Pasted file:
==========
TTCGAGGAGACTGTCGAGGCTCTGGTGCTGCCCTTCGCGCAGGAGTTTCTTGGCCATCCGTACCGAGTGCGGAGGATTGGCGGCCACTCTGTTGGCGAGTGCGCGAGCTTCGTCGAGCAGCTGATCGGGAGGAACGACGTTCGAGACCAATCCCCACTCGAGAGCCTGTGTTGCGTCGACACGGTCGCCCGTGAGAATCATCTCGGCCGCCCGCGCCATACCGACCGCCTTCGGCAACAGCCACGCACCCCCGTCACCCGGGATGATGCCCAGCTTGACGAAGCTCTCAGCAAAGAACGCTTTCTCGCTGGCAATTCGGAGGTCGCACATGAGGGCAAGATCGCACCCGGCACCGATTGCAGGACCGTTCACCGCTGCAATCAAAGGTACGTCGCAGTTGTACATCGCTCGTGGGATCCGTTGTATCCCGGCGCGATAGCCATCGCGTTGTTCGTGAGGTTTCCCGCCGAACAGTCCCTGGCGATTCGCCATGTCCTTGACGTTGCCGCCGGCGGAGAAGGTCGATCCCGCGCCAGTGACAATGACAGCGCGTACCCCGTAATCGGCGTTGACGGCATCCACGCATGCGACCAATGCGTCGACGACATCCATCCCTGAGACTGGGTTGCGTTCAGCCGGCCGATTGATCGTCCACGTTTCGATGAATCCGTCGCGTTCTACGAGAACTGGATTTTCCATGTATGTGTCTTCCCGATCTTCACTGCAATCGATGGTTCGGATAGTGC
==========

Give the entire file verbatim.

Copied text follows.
TTCGAGGAGACTGTCGAGGCTCTGGTGCTGCCCTTCGCGCAGGAGTTTCTTGGCCATCCGTACCGAGTGCGGAGGATTGGCGGCCACTCTGTTGGCGAGTGCGCGAGCTTCGTCGAGCAGCTGATCGGGAGGAACGACGTTCGAGACCAATCCCCACTCGAGAGCCTGTGTTGCGTCGACACGGTCGCCCGTGAGAATCATCTCGGCCGCCCGCGCCATACCGACCGCCTTCGGCAACAGCCACGCACCCCCGTCACCCGGGATGATGCCCAGCTTGACGAAGCTCTCAGCAAAGAACGCTTTCTCGCTGGCAATTCGGAGGTCGCACATGAGGGCAAGATCGCACCCGGCACCGATTGCAGGACCGTTCACCGCTGCAATCAAAGGTACGTCGCAGTTGTACATCGCTCGTGGGATCCGTTGTATCCCGGCGCGATAGCCATCGCGTTGTTCGTGAGGTTTCCCGCCGAACAGTCCCTGGCGATTCGCCATGTCCTTGACGTTGCCGCCGGCGGAGAAGGTCGATCCCGCGCCAGTGACAATGACAGCGCGTACCCCGTAATCGGCGTTGACGGCATCCACGCATGCGACCAATGCGTCGACGACATCCATCCCTGAGACTGGGTTGCGTTCAGCCGGCCGATTGATCGTCCACGTTTCGATGAATCCGTCGCGTTCTACGAGAACTGGATTTTCCATGTATGTGTCTTCCCGATCTTCACTGCAATCGATGGTTCGGATAGTGC